When RFC1883 was published in 1995 it marked not the end of the process that produced the IPv6 protocol architecture, but rather was a milestone in the evolution of the IPv6 protocol.
Some elements of the architecture have withstood the test of time largely unchanged, while others have required changes or been found to be unusable and are therefore observably rare to nonexistent on the Internet. The emergence and massive impact of the commercial Internet largely postdate the early work on replacing the IPv4 protocol, and our demands and expectations for the protocol have evolved accordingly.
In RFC1883, the IPv6 flow label was a newly introduced element of the IPv6 header, not present in any form in the IPv4 header, allowing for the extension of connection (flow) oriented packet handling down from the transport layer.
All packets belonging to the same flow must be sent with the same source address, destination address, priority, and flow label.” — RFC1883, Section 6
It was thought at the time, that flow cached approaches to forwarding might represent a significant optimization over the expense of performing a forwarding lookup based on longest prefix match.
“Routers are free to “opportunistically” set up flow-handling state for any flow, even when no explicit flow establishment information has been provided to them via a control protocol, a hop-by-hop option, or other means.” — RFC1883, Section 6
Instead, over time, as Content Addressable Memory table-based Longest Prefix Match lookups in routers supplanted software forwarding, the expense of flow-based forwarding state went out of favour for scaling routers.
Flow state as a forwarding optimization remained exclusively in choke-points where flow-state-tracking was an actual necessity by design such as firewalls and Network Address Translation/Port Address Translation. Modern routers are bounded in performance by the worst-case scenario for forwarding costs, namely that the next-hop for all packets forwarded must be looked up on a per-packet basis.
In 2011, RFC6294 and RFC6437 were published, the latter an update of the flow label specification. RFC6294 examines the use of the flow label’s history and establishes a consensus basis for the use of this 20-bit field in the IPv6 header.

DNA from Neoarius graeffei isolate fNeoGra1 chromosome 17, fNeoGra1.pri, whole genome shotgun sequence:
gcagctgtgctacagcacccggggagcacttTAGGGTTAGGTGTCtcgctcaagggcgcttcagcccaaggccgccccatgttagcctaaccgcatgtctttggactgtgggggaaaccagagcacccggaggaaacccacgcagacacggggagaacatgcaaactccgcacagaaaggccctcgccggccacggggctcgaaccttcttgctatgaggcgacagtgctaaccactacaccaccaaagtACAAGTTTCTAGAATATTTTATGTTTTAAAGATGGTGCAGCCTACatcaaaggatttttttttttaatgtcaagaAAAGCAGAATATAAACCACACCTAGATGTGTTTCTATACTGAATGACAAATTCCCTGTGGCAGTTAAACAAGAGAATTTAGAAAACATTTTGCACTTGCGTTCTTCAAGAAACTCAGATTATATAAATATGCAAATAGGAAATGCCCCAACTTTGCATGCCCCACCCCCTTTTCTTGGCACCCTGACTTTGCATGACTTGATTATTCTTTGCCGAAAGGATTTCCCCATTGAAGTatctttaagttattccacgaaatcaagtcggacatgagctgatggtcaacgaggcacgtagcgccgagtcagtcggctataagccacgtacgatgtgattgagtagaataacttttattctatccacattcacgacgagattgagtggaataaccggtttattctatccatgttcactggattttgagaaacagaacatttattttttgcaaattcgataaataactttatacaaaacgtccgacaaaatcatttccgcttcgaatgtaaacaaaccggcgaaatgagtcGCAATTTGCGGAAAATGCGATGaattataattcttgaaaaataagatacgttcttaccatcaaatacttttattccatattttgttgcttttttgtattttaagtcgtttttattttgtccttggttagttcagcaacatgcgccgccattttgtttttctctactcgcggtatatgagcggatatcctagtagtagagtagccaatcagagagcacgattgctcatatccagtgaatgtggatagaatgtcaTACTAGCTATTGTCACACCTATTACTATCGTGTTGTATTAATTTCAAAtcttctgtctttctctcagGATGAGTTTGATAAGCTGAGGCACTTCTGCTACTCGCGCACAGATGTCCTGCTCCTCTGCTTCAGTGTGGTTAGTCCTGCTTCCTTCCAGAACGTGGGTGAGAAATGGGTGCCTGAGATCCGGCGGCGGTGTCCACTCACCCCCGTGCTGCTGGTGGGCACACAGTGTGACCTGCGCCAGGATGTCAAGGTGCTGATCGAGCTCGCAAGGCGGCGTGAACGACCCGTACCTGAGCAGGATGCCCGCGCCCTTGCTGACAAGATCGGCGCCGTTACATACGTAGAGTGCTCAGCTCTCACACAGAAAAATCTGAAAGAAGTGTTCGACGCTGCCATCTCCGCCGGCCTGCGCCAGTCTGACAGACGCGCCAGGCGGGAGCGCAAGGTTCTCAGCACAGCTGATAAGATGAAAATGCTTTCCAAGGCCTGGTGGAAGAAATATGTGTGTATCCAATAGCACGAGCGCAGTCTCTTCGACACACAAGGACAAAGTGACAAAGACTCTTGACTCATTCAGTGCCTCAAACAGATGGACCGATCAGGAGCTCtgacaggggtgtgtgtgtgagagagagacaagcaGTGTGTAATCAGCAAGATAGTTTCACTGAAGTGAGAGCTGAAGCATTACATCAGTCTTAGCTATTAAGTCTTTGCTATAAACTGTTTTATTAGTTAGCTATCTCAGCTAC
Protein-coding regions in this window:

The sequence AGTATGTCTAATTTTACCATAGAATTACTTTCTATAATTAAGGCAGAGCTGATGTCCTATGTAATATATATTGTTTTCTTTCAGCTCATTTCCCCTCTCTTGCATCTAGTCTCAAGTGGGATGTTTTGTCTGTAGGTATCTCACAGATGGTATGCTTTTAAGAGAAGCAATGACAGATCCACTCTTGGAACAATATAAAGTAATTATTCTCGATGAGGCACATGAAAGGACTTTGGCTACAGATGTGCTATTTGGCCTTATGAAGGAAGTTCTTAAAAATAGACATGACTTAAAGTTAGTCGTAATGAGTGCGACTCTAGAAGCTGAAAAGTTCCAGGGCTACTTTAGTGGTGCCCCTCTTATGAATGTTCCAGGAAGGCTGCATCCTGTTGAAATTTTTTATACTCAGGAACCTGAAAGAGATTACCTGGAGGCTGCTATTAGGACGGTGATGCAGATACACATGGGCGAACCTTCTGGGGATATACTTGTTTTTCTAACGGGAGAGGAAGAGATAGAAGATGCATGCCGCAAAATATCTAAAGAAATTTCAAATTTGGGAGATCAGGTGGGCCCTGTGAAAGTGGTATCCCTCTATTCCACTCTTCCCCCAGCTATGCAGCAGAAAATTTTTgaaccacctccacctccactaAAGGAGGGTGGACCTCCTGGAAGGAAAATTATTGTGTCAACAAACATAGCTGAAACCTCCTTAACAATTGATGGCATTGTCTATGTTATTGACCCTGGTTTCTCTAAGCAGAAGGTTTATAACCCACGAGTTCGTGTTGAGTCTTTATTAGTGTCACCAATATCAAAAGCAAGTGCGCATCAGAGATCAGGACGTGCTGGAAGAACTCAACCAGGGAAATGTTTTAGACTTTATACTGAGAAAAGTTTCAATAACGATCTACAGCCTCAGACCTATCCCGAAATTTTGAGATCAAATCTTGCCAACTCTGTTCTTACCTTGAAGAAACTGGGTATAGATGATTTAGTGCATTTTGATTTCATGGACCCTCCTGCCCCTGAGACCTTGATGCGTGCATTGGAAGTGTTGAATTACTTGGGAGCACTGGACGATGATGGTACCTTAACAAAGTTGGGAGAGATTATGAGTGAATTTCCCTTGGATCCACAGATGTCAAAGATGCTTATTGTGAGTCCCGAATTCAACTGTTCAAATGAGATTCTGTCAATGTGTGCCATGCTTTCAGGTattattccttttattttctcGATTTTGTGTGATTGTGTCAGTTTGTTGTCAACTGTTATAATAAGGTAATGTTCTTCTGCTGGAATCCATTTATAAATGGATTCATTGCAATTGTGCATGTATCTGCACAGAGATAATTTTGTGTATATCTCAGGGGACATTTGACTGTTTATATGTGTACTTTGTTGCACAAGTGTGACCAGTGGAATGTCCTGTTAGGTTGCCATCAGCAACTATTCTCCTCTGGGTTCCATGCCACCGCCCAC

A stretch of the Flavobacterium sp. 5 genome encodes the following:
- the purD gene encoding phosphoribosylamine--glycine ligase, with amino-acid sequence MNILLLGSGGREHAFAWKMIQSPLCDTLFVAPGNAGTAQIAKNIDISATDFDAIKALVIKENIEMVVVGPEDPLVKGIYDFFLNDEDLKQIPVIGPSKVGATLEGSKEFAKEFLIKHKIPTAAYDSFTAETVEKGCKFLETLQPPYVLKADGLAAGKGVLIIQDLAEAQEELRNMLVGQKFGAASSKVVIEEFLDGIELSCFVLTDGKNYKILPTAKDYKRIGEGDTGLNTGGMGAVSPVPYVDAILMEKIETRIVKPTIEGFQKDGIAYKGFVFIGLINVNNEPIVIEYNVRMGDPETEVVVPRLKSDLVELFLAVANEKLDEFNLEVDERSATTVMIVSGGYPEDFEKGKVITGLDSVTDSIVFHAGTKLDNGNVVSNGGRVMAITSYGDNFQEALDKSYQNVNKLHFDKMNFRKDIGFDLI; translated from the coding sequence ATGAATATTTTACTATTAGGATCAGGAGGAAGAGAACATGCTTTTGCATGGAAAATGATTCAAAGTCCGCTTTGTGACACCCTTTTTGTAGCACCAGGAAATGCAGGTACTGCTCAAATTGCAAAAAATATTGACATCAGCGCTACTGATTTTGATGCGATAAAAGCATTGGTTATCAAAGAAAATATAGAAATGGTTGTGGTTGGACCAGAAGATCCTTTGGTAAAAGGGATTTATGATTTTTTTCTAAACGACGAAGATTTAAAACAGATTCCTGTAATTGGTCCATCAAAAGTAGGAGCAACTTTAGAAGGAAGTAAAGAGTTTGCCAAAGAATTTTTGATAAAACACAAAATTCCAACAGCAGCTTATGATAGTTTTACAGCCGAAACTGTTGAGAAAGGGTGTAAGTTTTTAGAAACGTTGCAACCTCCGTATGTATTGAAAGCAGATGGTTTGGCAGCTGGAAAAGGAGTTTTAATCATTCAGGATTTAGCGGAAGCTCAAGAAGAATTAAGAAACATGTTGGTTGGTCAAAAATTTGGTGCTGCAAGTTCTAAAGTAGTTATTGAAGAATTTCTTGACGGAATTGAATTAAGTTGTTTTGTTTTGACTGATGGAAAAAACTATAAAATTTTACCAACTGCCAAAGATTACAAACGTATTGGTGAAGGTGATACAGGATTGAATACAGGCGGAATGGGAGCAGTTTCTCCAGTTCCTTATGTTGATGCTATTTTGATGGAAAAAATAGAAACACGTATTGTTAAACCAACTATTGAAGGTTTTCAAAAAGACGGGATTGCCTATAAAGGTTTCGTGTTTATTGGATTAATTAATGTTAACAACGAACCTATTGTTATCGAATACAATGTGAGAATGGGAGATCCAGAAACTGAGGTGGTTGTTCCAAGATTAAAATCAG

One enduring application for the flow label (mentioned in RFC6294) is a component of a hash for equal-cost multi-path forwarding, whether for stateless load balancers or simply across an aggregated bundle of links. Using only the IP source, the destination for hashing is a very limited source of entropy, particularly for two hosts communicating with each other as the source and destination will be the same for all flows.
Typically, IPv4 fields included in the hash might be source IP, destination IP, protocol, source port, and destination. In the IPv6 hashing scenario, hashing has the added complication of potentially not being able to find the L4 transport header for several reasons: interceding extension headers, hop-by-hop options, non-initial fragments, or IPsec.
Due to these complications, it’s desirable to be able to hash exclusively on the source IP, destination IP, and flow label. For cases where the flow is not set to zero, the extra 20 bits of randomness is more than sufficient to achieve an extremely even distribution of flows across a cluster of servers or link aggregation bundles.
Applications of the flow label
As IPv6 deployment has progressed, various parts of the stack have added or improved support for the use of the flow label.
Major operating systems now set the flow label to non-zero values. Ethernet switches, routers, load balancers, and other devices that depend on being able to distribute traffic across two or more paths for scalability reasons have added the ability to use the flow label as an addition to a hash component.